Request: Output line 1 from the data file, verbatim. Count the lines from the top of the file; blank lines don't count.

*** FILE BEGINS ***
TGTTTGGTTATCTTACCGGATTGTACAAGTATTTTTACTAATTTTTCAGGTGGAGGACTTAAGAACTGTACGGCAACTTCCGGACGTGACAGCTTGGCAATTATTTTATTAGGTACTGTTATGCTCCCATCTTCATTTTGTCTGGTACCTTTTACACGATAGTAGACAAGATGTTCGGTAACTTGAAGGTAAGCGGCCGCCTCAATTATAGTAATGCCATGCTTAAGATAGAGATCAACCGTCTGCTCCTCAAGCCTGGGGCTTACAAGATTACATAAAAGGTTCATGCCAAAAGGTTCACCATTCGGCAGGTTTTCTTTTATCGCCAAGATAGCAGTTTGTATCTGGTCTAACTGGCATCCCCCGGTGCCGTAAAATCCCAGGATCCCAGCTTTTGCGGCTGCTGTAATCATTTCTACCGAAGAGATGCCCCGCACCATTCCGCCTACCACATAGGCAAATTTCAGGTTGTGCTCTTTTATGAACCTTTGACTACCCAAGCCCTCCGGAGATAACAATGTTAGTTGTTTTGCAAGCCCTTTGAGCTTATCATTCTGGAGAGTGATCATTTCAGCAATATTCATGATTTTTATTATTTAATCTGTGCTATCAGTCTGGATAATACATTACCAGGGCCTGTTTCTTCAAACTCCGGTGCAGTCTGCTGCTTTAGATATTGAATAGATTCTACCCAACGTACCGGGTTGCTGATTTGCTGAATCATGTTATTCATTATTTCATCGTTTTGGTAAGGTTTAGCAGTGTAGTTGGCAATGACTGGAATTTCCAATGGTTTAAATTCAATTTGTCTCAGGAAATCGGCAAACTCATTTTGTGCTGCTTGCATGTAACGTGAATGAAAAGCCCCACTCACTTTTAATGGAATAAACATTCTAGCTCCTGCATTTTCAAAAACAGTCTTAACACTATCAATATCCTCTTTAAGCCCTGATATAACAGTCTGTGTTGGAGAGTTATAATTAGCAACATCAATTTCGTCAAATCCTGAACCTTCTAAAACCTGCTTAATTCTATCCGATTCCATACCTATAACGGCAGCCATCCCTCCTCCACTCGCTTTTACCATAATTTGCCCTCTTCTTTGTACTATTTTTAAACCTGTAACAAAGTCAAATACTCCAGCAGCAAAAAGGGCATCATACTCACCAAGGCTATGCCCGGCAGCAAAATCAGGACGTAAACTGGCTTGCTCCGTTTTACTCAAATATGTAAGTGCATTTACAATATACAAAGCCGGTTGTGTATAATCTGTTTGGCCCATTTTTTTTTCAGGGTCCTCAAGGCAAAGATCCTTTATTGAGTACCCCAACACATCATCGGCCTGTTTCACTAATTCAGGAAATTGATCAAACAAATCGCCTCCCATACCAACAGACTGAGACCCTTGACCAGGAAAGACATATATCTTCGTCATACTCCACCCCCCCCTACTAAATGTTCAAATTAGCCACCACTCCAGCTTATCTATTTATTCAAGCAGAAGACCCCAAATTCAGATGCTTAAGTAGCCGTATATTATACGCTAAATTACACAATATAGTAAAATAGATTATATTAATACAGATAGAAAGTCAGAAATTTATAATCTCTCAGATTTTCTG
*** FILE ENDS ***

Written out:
TGTTTGGTTATCTTACCGGATTGTACAAGTATTTTTACTAATTTTTCAGGTGGAGGACTTAAGAACTGTACGGCAACTTCCGGACGTGACAGCTTGGCAATTATTTTATTAGGTACTGTTATGCTCCCATCTTCATTTTGTCTGGTACCTTTTACACGATAGTAGACAAGATGTTCGGTAACTTGAAGGTAAGCGGCCGCCTCAATTATAGTAATGCCATGCTTAAGATAGAGATCAACCGTCTGCTCCTCAAGCCTGGGGCTTACAAGATTACATAAAAGGTTCATGCCAAAAGGTTCACCATTCGGCAGGTTTTCTTTTATCGCCAAGATAGCAGTTTGTATCTGGTCTAACTGGCATCCCCCGGTGCCGTAAAATCCCAGGATCCCAGCTTTTGCGGCTGCTGTAATCATTTCTACCGAAGAGATGCCCCGCACCATTCCGCCTACCACATAGGCAAATTTCAGGTTGTGCTCTTTTATGAACCTTTGACTACCCAAGCCCTCCGGAGATAACAATGTTAGTTGTTTTGCAAGCCCTTTGAGCTTATCATTCTGGAGAGTGATCATTTCAGCAATATTCATGATTTTTATTATTTAATCTGTGCTATCAGTCTGGATAATACATTACCAGGGCCTGTTTCTTCAAACTCCGGTGCAGTCTGCTGCTTTAGATATTGAATAGATTCTACCCAACGTACCGGGTTGCTGATTTGCTGAATCATGTTATTCATTATTTCATCGTTTTGGTAAGGTTTAGCAGTGTAGTTGGCAATGACTGGAATTTCCAATGGTTTAAATTCAATTTGTCTCAGGAAATCGGCAAACTCATTTTGTGCTGCTTGCATGTAACGTGAATGAAAAGCCCCACTCACTTTTAATGGAATAAACATTCTAGCTCCTGCATTTTCAAAAACAGTCTTAACACTATCAATATCCTCTTTAAGCCCTGATATAACAGTCTGTGTTGGAGAGTTATAATTAGCAACATCAATTTCGTCAAATCCTGAACCTTCTAAAACCTGCTTAATTCTATCCGATTCCATACCTATAACGGCAGCCATCCCTCCTCCACTCGCTTTTACCATAATTTGCCCTCTTCTTTGTACTATTTTTAAACCTGTAACAAAGTCAAATACTCCAGCAGCAAAAAGGGCATCATACTCACCAAGGCTATGCCCGGCAGCAAAATCAGGACGTAAACTGGCTTGCTCCGTTTTACTCAAATATGTAAGTGCATTTACAATATACAAAGCCGGTTGTGTATAATCTGTTTGGCCCATTTTTTTTTCAGGGTCCTCAAGGCAAAGATCCTTTATTGAGTACCCCAACACATCATCGGCCTGTTTCACTAATTCAGGAAATTGATCAAACAAATCGCCTCCCATACCAACAGACTGAGACCCTTGACCAGGAAAGACATATATCTTCGTCATACTCCACCCCCCCCTACTAAATGTTCAAATTAGCCACCACTCCAGCTTATCTATTTATTCAAGCAGAAGACCCCAAATTCAGATGCTTAAGTAGCCGTATATTATACGCTAAATTACACAATATAGTAAAATAGATTATATTAATACAGATAGAAAGTCAGAAATTTATAATCTCTCAGATTTTCTG